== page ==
Stick up for Britain, Hague tells Blair

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Conservative leader William Hague today demanded a ban on imports of French chicken, pigmeat and beef as the cross-Channel food safety furore roared on.

Conservative leader William Hague today demanded a ban on imports of French chicken, pigmeat and beef as the cross-Channel food safety furore roared on.

Agriculture Minister Nick Brown was today preparing to publish scientific evidence on the safety of French meat in a bid to justify the Government's refusal to ban French products, despite fears that livestock there may have been fed with sewage.

But Mr Hague condemned the Government's approach, arguing that a ban on suspect French products was justified, and urging the Government to "stick up" for Britain.

"There's a variety of scientific views (but) I don't know how many scientists you need to tell you that eating food that has been prepared in this way is not a good idea," Mr Hague told BBC Radio 4's Today programme.

He accused the Government of "moving the burden of proof" - being prepared to ban British beef on the bone over safety concerns, but not suspect French products.

"In the case of our own beef, no-one could prove that eating beef on the bone was dangerous but the Government decided to ban it," said Mr Hague.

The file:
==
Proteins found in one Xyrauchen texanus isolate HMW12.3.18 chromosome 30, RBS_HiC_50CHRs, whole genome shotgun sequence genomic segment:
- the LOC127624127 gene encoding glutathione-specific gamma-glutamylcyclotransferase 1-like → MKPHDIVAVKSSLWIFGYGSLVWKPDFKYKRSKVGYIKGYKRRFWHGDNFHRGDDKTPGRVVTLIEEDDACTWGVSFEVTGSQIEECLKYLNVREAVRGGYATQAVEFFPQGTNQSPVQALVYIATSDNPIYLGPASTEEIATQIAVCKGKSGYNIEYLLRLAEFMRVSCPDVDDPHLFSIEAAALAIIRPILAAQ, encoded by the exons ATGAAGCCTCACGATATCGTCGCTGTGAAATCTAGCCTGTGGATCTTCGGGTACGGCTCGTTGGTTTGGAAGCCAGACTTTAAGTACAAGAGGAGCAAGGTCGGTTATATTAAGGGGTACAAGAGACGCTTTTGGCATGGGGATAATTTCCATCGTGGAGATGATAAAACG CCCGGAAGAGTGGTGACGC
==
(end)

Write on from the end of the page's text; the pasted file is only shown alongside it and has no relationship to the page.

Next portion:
"Now our ministers are in the ludicrous position of saying that it's safe to eat meat from other countries but it's not safe to eat our own beef on the bone.

"They don't need a scientist, they need a psychiatrist."

Mr Hague said he wanted a ban on imports of French chicken, pigmeat and beef.

"I think it does no harm at all for this country to stick up for itself," he said.

But earlier, Chancellor Gordon Brown dismissed calls for a unilateral British boycott of French produce.

The Chancellor told GMTV: "A tit for tat war based on illegal action is in nobody's interests."

Mr Brown added: "The European Commission has got to act against people who are acting themselves illegally, and that will come to a head on Thursday."

EU scientists are due to say later this week whether they are still satisfied that British beef is safe, giving their assessment of the French case for its unilateral ban.

Assuming the EU reaffirms the safety of British beef, Mr Brown said the Government would be looking to the Commission to force the French into line.

"On Thursday we will be demanding action against the French," said Mr Brown.

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